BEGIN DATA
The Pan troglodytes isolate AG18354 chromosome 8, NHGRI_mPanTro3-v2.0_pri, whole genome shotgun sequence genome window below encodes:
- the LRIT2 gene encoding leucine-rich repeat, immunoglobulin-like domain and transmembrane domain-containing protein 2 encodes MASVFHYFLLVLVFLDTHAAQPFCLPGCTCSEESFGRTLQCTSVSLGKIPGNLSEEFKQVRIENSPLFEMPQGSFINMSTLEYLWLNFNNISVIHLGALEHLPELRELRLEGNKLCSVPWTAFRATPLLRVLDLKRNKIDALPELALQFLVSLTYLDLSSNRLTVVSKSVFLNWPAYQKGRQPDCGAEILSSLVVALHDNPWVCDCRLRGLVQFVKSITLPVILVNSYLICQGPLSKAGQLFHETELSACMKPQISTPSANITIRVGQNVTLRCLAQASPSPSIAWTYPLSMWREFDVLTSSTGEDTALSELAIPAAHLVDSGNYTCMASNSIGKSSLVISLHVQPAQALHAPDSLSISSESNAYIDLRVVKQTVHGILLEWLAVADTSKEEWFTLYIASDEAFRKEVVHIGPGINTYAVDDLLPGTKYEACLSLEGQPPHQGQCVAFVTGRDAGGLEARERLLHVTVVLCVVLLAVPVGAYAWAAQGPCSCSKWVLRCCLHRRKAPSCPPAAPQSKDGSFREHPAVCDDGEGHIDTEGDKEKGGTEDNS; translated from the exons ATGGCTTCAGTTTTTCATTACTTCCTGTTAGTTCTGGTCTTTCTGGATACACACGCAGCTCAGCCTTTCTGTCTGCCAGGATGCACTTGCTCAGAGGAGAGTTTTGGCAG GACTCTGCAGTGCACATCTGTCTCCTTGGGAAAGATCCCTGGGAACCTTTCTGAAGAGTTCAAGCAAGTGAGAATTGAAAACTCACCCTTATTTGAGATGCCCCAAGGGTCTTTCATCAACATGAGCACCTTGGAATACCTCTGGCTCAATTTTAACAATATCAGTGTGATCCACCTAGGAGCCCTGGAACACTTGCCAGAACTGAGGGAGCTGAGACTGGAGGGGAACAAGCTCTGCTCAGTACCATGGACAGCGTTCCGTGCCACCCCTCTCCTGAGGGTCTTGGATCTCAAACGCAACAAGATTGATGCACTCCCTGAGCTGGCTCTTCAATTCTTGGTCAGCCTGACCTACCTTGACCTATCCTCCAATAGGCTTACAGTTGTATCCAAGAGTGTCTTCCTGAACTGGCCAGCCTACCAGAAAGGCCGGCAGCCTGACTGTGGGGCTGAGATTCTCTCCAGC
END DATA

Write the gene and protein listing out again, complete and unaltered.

The Pan troglodytes isolate AG18354 chromosome 8, NHGRI_mPanTro3-v2.0_pri, whole genome shotgun sequence genome window below encodes:
- the LRIT2 gene encoding leucine-rich repeat, immunoglobulin-like domain and transmembrane domain-containing protein 2 encodes MASVFHYFLLVLVFLDTHAAQPFCLPGCTCSEESFGRTLQCTSVSLGKIPGNLSEEFKQVRIENSPLFEMPQGSFINMSTLEYLWLNFNNISVIHLGALEHLPELRELRLEGNKLCSVPWTAFRATPLLRVLDLKRNKIDALPELALQFLVSLTYLDLSSNRLTVVSKSVFLNWPAYQKGRQPDCGAEILSSLVVALHDNPWVCDCRLRGLVQFVKSITLPVILVNSYLICQGPLSKAGQLFHETELSACMKPQISTPSANITIRVGQNVTLRCLAQASPSPSIAWTYPLSMWREFDVLTSSTGEDTALSELAIPAAHLVDSGNYTCMASNSIGKSSLVISLHVQPAQALHAPDSLSISSESNAYIDLRVVKQTVHGILLEWLAVADTSKEEWFTLYIASDEAFRKEVVHIGPGINTYAVDDLLPGTKYEACLSLEGQPPHQGQCVAFVTGRDAGGLEARERLLHVTVVLCVVLLAVPVGAYAWAAQGPCSCSKWVLRCCLHRRKAPSCPPAAPQSKDGSFREHPAVCDDGEGHIDTEGDKEKGGTEDNS; translated from the exons ATGGCTTCAGTTTTTCATTACTTCCTGTTAGTTCTGGTCTTTCTGGATACACACGCAGCTCAGCCTTTCTGTCTGCCAGGATGCACTTGCTCAGAGGAGAGTTTTGGCAG GACTCTGCAGTGCACATCTGTCTCCTTGGGAAAGATCCCTGGGAACCTTTCTGAAGAGTTCAAGCAAGTGAGAATTGAAAACTCACCCTTATTTGAGATGCCCCAAGGGTCTTTCATCAACATGAGCACCTTGGAATACCTCTGGCTCAATTTTAACAATATCAGTGTGATCCACCTAGGAGCCCTGGAACACTTGCCAGAACTGAGGGAGCTGAGACTGGAGGGGAACAAGCTCTGCTCAGTACCATGGACAGCGTTCCGTGCCACCCCTCTCCTGAGGGTCTTGGATCTCAAACGCAACAAGATTGATGCACTCCCTGAGCTGGCTCTTCAATTCTTGGTCAGCCTGACCTACCTTGACCTATCCTCCAATAGGCTTACAGTTGTATCCAAGAGTGTCTTCCTGAACTGGCCAGCCTACCAGAAAGGCCGGCAGCCTGACTGTGGGGCTGAGATTCTCTCCAGC